• Election 2020

Labour’s Nash: ‘Sinn Féin surge can melt away like snow in a ditch’

Ged Nash
Ged Nash with supporters at the count centre on Sunday evening. Photo Credit: Kathy Gilroy-Barry.

Ged Nash has warned Sinn Féin that the surge of support the party have enjoyed at the general election this week will not last long if they cannot deliver in government and has likened their sudden rise in the polls to like “snow in a ditch.”

The Labour candidate, who is polling well on the second day of the vote count and is well placed to pick up one of the final three seats in Louth, spoke to LouthNow.ie on Sunday evening upon arriving to the polling station and while he was optimistic of his changes in a tight race to fill the remaining seats, he had plenty to say on Sinn Féin’s historic polling.


Nash said he will personally ensure Sinn Féin are held to account if they fail to deliver when in government, whether he is in public office or not. Nash pointed to the party’s poor showing in last year’s local elections. In Louth, Sinn Féin lost two of their total number of seats.

On Sunday, Imelda Munster topped the polls with a record breaking 17,203 votes in the constituency while her party mate Ruairi O Murchu has been elected in second place, receiving 12,491. Both were deemed elected after the first count.

“I think now there’s a huge onus on Sinn Féin to deliver to those who loaned them their votes, because that’s what has happened this week,” he told LouthNow.ie. “If you look at Sinn Féin’s performance in the local elections compared to their phenomenal performance in this election, that sort of sudden performance can melt away like snow in a ditch.

“They’re expected to deliver now. If they don’t, the people of Louth will hold them to account, I’ll hold them to account whether I’m in office or not.”

Nash, a one time TD and current Senator hoping for re-election, said that many people felt Sinn Féin’s manifesto was more of an ‘programme for opposition’ than anything else. He says Sinn Féin must now act on their words.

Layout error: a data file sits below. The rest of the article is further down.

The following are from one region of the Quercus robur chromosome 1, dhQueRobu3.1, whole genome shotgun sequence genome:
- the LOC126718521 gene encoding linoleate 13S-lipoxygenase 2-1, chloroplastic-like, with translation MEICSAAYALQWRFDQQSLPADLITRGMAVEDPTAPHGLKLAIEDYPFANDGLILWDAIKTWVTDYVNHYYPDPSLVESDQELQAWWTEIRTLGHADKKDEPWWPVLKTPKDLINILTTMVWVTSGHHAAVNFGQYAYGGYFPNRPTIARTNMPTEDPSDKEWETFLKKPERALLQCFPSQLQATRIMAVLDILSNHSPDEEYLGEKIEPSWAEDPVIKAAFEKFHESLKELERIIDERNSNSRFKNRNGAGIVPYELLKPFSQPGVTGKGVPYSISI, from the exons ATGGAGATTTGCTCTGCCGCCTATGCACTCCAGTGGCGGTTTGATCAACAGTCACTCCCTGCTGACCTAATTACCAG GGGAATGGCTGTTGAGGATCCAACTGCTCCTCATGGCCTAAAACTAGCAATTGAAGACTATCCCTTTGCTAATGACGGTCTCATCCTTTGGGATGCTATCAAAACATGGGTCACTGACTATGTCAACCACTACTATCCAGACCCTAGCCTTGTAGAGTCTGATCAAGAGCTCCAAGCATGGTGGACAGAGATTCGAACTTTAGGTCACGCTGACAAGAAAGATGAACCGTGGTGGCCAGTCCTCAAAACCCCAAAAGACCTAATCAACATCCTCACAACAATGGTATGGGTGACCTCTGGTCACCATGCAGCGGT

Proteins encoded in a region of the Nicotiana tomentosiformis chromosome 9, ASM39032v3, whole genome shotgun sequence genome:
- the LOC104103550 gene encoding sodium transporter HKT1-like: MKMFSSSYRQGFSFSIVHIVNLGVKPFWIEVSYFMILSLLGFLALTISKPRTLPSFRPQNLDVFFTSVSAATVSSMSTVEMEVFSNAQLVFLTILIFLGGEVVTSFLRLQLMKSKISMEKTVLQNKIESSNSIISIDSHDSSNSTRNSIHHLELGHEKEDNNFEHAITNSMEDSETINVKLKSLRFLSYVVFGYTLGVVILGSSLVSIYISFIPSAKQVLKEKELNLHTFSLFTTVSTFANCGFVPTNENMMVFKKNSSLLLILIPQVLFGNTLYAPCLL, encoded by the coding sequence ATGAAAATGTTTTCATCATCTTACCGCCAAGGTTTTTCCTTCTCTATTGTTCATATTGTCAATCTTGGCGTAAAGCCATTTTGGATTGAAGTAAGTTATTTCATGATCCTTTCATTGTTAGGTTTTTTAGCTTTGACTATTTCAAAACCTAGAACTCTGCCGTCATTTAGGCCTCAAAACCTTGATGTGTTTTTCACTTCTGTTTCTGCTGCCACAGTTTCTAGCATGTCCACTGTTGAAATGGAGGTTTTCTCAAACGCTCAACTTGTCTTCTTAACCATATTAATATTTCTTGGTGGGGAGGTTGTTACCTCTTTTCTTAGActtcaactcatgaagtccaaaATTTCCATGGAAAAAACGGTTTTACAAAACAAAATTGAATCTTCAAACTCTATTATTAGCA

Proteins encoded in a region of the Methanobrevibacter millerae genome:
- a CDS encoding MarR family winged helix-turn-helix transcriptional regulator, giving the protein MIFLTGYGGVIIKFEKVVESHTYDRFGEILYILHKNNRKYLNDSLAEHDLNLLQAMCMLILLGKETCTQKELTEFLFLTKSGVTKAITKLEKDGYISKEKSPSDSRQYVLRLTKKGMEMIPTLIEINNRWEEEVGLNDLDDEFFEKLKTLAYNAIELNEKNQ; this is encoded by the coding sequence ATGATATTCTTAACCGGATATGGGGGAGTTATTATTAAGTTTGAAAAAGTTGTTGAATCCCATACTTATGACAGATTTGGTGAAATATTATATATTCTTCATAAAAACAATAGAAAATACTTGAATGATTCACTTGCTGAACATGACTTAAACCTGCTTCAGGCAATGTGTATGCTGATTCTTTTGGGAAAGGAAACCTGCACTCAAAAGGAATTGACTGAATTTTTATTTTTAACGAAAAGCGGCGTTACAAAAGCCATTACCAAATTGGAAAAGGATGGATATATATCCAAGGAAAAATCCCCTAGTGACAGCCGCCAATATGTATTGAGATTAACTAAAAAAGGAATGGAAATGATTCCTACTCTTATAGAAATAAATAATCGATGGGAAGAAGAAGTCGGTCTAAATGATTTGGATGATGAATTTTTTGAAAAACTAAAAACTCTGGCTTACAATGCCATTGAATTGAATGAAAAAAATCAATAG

“With that kind of vote comes a huge amount of responsibility. There’s an onus on them to govern, to put in place their actions and manifesto commitments. They’re going to have to make an awful lot of wine out of a small amount of water,” Nash said.

“You knock on people’s doors and ask for a vote based on your intention of introducing your programme. Some people were speculating that the Sinn Féin manifesto, given all the holes in it and the fact it didn’t add up, was really a programme for opposition rather than government, trying to appeal to a certain base and exploit people’s anger with the fact that they feel the recovery hasn’t reached them yet.

“That’s fine, tactically and strategically if a political party wants to do that, but now they’re really going to have to deliver,” he added.

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Labour have endured another tough general election. Brendan Howlin was elected on Monday morning, only the second Labour candidate to be returned. Following on from 2016’s chastening election showing, this has been an worse show for the party but as of publication (Monday, 2pm) Nash remained in contention.

So, what next for Labour? Nash says they need to get back to basics.

“We as a family are going to have to sit down over the next few days and try and chart a course,” Nash told us. “There’s no single thing we can do, but my own view is that we certainly didn’t receive, across this country, a mandate to govern.

“Our job is to rebuild this party and make sure we have a strong social democratic presence in this country. The ironic thing is there was never a more necessary time for a strong social democratic party in this country. The Labour party has not unfortunately performed as well as we’d have liked,” he continued.

“Remember against the backdrop of the Sinn Féin performance that managed to garner 44% of the number one votes in Louth, I’m very proud of that performance. My team are proud of that. I represent true Labour values. I believe in real solutions. I represent what I like to call the real Labour party and I think we needed to get back to basics and figure out again what that is.”

Nash’s name has been mentioned in dispatches over recent times as a potential candidate for future Labour leadership. With Brendan Howlin’s leadership now likely to be untenable, Nash is a live candidate to succeed him, if not now in the future.

“Not for the first time I’ve said, at some point in the future I would like to be considered as a leader of the party. It’s going to be up to myself and colleagues over the next days over what the future holds.

“That’s a discussion in terms of the leadership and where that goes. That’s a discussion we’re all going to have internally as friends, as comrades and as family.

“I think Brendan deserves the time and respect to be allowed to make a decision himself. Nobody is going to put him under any pressure on this, he deserves more than that. We’ll see what happens over the next period of time,” Nash said.

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